A Feb. 10 story by The Tennessean’s crime and courts reporter Brian Haas, reprinted here with permission:
Proposed state legislation pushed by Metro Nashville could hide information on rape cases from the public and prevent defense attorneys from discussing key evidence with their clients.
Sen. Becky Duncan Massey, R-Knoxville, filed the bill at the behest of Metro’s legal department. The bill, if passed, would shield the identity and personal information of rape victims.
But, as written, critics say it could not only turn rape into an “invisible crime,” but could also interfere with a defendant’s right to a fair trial by preventing attorneys from discussing key evidence with their clients.
Metro Law Director Saul Solomon said the main push for the bill is “balancing the victim’s right of privacy with the public’s right to know.” He said the bill has been discussed for the past two years and would simply allow police and prosecutors to redact personal information.
“If there was a document, to me, that had identifying information … there would be a redaction process,” he said.
Wording concerns open records advocates
But Massey’s bill is too broadly written for open records advocates’ tastes. The bill specifically states that public officials can’t “disclose any portion of a report, paper, picture, photograph, video, court file or other document which tends to identify such alleged victim.”
Deborah Fisher, executive director of the Tennessee Coalition for Open Government, said the bill could potentially make all sex crimes records secret, robbing the public of valuable information.
“It makes sexual assault crimes invisible to the public where only police have access to the information,” she said. “We would not want rape to be an invisible crime.”
Attorneys voice worries
The matter has also drawn concern from members of the Tennessee Bar Association. The bill states that even defense attorneys would be banned from giving their client any personal information about the victim, “other than the name.”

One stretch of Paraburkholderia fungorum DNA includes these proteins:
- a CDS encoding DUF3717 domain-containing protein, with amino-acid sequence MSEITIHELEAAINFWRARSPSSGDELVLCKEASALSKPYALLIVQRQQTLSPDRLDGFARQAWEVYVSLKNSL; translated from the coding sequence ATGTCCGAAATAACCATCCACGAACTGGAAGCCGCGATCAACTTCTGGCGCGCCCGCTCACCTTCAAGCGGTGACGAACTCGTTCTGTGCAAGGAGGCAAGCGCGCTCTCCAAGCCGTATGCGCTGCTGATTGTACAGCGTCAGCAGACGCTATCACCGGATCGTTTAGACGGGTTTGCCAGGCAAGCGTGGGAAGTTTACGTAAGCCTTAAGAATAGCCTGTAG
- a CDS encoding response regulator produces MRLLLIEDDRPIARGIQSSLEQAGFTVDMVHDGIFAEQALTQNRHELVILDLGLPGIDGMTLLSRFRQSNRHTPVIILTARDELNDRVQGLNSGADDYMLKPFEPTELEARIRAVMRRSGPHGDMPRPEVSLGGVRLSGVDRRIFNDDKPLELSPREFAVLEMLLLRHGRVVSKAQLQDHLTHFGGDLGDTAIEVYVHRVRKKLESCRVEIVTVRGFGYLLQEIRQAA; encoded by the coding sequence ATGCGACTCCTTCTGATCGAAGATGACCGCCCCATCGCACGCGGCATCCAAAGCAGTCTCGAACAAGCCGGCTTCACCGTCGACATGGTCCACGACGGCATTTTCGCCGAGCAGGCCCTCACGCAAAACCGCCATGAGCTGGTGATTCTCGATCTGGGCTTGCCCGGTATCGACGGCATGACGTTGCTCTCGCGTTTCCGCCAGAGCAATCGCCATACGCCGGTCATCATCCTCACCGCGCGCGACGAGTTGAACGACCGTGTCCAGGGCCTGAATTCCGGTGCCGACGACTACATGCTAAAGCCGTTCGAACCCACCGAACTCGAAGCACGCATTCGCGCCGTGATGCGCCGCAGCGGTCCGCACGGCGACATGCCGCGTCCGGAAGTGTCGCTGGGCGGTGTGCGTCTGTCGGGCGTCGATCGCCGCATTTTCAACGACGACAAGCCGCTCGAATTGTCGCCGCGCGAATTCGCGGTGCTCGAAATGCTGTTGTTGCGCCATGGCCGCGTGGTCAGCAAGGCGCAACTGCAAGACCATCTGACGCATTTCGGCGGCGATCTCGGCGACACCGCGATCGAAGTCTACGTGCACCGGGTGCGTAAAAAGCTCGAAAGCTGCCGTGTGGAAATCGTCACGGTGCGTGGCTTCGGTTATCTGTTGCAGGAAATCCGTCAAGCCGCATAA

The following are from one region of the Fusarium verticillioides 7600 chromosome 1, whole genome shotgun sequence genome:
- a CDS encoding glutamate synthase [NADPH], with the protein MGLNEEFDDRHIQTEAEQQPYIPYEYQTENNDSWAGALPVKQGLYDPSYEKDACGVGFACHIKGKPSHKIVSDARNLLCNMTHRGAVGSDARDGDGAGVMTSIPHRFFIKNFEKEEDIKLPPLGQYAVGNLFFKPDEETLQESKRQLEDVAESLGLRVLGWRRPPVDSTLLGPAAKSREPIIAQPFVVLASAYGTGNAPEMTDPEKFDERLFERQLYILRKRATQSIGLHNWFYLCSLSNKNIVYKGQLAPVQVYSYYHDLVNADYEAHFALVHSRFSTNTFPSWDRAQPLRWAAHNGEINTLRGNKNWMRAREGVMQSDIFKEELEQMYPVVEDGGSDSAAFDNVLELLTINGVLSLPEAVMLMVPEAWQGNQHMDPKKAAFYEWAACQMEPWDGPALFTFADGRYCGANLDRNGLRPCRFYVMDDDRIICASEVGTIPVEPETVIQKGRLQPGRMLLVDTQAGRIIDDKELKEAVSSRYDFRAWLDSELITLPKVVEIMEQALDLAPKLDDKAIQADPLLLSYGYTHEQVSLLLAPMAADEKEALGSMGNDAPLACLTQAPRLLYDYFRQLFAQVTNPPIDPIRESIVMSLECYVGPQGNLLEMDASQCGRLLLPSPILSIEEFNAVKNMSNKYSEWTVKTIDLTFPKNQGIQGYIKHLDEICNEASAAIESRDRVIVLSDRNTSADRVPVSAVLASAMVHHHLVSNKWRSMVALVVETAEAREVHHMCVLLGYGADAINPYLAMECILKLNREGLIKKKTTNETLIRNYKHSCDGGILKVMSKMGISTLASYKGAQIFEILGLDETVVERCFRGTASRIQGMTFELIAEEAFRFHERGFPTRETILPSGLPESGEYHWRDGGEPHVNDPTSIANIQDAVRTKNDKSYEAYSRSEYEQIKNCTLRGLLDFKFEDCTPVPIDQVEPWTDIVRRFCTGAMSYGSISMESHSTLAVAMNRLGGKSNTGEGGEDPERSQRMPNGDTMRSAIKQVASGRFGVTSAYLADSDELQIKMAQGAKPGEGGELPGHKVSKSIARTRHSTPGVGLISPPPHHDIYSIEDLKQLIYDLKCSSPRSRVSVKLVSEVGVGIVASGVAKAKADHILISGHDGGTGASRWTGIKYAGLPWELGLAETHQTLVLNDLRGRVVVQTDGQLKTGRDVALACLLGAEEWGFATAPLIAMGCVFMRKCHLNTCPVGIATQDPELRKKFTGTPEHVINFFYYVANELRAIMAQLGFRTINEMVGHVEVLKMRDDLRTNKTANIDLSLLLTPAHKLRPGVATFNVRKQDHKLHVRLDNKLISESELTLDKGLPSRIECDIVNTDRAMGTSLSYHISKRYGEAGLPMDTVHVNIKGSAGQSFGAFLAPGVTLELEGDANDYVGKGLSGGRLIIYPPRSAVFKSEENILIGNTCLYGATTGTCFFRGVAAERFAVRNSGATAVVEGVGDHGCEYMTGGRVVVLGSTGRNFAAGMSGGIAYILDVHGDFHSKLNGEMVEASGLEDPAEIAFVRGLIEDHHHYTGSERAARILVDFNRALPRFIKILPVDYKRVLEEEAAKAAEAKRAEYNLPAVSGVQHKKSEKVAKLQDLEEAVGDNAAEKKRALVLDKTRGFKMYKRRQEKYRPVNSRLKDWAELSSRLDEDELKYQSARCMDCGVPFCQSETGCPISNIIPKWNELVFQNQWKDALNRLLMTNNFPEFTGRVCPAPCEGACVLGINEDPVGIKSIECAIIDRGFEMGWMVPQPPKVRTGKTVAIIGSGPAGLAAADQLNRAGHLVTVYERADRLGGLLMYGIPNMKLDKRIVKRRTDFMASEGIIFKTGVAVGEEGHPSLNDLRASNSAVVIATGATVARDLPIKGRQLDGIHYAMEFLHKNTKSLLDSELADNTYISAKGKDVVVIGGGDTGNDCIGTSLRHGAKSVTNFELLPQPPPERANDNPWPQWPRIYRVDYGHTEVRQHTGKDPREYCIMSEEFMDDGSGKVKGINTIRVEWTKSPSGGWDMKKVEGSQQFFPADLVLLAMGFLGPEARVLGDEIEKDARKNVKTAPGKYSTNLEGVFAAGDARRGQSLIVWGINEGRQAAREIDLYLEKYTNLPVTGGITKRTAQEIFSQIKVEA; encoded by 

While the bar association has not officially taken a position on the bill, attorneys worry that potential limits on what defense attorneys could tell their clients could be unconstitutional.
“The restrictions in the bill on what the accused may know about the victim would compromise the right of the accused to confront the accuser and participate in their own defense are of initial concern,” said Allan Ramsaur, the association’s executive director.
Massey said by email that she’s sensitive to those concerns.
“As we work through the legislative process, we are happy to sit down and discuss the bill with interested parties in an effort to strike a balance while protecting sensitive information regarding victims of violent sex crimes,” she said.
The Tennessean and a coalition of other media filed a lawsuit last week against Metro over its refusal to release records from a rape investigation that led to charges against four former Vanderbilt University football players.
An agreement signed by prosecutors and the defendants’ attorneys has kept some evidence, including materials prepared by the university, secret. Metro officials have repeatedly denied the newspaper’s records requests.
Other media joining in the lawsuit include The Associated Press; Chattanooga Times Free Press; Knoxville News Sentinel; The Commercial Appeal in Memphis; and television stations in Nashville and Knoxville.